Professor MacGonagle will lead Scholars in an exploration of the ways that memory shapes our global society. Much of the discussion will concentrate on how memory plays out in history and politics (local, national, and international), and the role of memory in cultural settings around the world. We will examine how memory influences our identities and self-conceptions to complicate (and simplify) our world. The seminar will focus on issues related to recent memories in the 20th and 21st centuries, and historical concepts related to memory as well. We will examine the global implications of forgetting and remembrance.


Elizabeth MacGonagle
Associate Professor of History
Director of the Kansas African Studies Center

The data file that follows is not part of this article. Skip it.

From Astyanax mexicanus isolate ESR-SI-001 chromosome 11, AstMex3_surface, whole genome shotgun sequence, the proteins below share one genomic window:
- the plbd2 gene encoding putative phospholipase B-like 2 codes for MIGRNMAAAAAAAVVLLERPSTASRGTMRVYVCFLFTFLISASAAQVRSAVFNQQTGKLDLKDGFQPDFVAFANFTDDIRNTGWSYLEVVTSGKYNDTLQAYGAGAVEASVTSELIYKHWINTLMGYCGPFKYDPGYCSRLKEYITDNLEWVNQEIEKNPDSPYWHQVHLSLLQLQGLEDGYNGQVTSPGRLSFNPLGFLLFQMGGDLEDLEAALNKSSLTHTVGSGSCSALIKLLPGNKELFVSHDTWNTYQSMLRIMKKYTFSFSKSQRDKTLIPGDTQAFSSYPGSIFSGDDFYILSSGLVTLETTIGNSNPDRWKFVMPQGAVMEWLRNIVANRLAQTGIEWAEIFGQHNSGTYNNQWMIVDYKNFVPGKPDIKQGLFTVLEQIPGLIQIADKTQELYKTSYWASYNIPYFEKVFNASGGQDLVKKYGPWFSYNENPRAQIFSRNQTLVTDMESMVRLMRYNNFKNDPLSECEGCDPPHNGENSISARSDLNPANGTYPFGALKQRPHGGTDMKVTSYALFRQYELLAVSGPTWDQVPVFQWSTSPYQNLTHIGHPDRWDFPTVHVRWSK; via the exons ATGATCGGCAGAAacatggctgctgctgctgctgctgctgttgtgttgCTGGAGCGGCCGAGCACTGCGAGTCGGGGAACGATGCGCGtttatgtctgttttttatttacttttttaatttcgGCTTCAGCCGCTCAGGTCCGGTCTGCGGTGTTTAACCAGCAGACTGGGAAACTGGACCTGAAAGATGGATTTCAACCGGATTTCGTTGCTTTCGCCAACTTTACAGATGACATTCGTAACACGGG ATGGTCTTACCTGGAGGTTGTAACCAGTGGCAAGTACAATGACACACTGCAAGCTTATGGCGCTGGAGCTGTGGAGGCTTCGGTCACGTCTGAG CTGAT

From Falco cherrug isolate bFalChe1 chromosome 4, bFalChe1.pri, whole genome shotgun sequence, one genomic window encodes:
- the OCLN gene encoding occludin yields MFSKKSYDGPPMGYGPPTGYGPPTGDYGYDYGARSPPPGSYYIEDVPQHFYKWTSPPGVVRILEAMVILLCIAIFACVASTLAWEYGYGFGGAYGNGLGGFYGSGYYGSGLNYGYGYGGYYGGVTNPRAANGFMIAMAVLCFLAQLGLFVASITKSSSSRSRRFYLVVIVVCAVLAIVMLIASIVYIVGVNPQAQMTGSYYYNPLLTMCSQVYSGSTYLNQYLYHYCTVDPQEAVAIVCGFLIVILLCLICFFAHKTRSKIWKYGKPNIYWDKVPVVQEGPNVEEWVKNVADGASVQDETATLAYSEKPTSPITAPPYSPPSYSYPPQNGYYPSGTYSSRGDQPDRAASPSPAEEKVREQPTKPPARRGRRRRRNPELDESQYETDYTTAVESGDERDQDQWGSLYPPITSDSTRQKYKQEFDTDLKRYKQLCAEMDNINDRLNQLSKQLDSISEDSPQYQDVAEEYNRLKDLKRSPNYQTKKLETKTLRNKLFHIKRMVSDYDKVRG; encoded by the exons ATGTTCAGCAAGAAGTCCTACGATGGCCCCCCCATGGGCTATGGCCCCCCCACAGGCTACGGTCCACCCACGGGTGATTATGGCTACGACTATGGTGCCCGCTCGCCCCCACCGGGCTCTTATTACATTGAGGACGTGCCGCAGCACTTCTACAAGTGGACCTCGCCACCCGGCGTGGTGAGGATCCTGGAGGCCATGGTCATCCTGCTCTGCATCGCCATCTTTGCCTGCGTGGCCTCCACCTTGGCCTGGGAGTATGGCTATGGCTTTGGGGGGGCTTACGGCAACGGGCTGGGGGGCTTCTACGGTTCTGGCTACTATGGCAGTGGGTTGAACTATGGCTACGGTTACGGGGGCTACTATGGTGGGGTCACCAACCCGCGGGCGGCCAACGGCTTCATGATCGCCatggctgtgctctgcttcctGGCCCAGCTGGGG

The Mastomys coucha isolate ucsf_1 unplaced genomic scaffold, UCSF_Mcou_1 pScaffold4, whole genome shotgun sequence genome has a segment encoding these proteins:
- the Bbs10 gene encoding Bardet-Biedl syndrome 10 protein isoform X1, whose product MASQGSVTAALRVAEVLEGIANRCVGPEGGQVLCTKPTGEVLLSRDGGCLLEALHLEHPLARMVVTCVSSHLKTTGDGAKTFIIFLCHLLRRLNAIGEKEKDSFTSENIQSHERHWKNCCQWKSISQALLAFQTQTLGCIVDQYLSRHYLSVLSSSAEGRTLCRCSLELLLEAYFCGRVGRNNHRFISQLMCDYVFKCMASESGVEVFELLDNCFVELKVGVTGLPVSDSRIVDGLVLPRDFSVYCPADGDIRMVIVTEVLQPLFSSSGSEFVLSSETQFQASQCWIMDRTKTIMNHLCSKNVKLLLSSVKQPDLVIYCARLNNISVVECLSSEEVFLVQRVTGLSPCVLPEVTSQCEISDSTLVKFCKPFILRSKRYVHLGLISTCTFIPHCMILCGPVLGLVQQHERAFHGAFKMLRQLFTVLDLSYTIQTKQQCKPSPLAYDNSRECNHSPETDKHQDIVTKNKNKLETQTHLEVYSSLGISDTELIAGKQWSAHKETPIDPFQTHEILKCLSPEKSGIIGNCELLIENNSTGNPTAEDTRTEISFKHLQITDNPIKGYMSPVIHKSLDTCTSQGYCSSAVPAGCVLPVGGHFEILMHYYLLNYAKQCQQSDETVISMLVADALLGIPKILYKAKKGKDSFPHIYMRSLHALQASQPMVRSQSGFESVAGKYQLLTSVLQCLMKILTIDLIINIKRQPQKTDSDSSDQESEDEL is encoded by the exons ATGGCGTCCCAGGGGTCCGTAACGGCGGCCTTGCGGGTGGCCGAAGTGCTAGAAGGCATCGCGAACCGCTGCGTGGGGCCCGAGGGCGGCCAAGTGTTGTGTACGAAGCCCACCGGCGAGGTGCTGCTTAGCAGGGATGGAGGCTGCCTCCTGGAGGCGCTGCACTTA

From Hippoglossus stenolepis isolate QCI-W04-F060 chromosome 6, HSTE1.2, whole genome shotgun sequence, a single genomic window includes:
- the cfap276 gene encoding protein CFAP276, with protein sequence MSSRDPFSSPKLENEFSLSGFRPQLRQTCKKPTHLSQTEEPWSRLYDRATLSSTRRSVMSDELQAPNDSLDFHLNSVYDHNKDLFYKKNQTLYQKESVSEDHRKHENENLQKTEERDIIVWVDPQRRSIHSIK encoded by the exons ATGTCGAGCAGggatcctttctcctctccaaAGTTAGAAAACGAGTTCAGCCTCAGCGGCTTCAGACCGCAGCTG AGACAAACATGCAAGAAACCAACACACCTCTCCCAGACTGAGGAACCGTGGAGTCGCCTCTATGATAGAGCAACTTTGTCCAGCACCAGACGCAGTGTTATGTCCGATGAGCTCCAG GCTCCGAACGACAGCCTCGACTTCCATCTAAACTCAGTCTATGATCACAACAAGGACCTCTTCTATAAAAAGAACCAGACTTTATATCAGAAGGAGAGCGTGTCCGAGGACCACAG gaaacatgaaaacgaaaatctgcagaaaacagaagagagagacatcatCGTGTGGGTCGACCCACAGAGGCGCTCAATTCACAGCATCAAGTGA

Professor MacGonagle (Ph.D. Michigan State, 2002) focuses on processes of identity formation in African and Diasporan settings in her research. Her work crosses historical, geographical, and theoretical boundaries to examine links of nation, culture, and ethnicity. Professor MacGonagle is currently engaged in analyzing intersections between history and memory at several African sites of memory central to the heritage of slavery. Her first book, Crafting Identity in Zimbabwe and Mozambique, examined four centuries of history from 1500–1900 in the Ndau region of southeastern Africa to challenge popular notions about tribalism.

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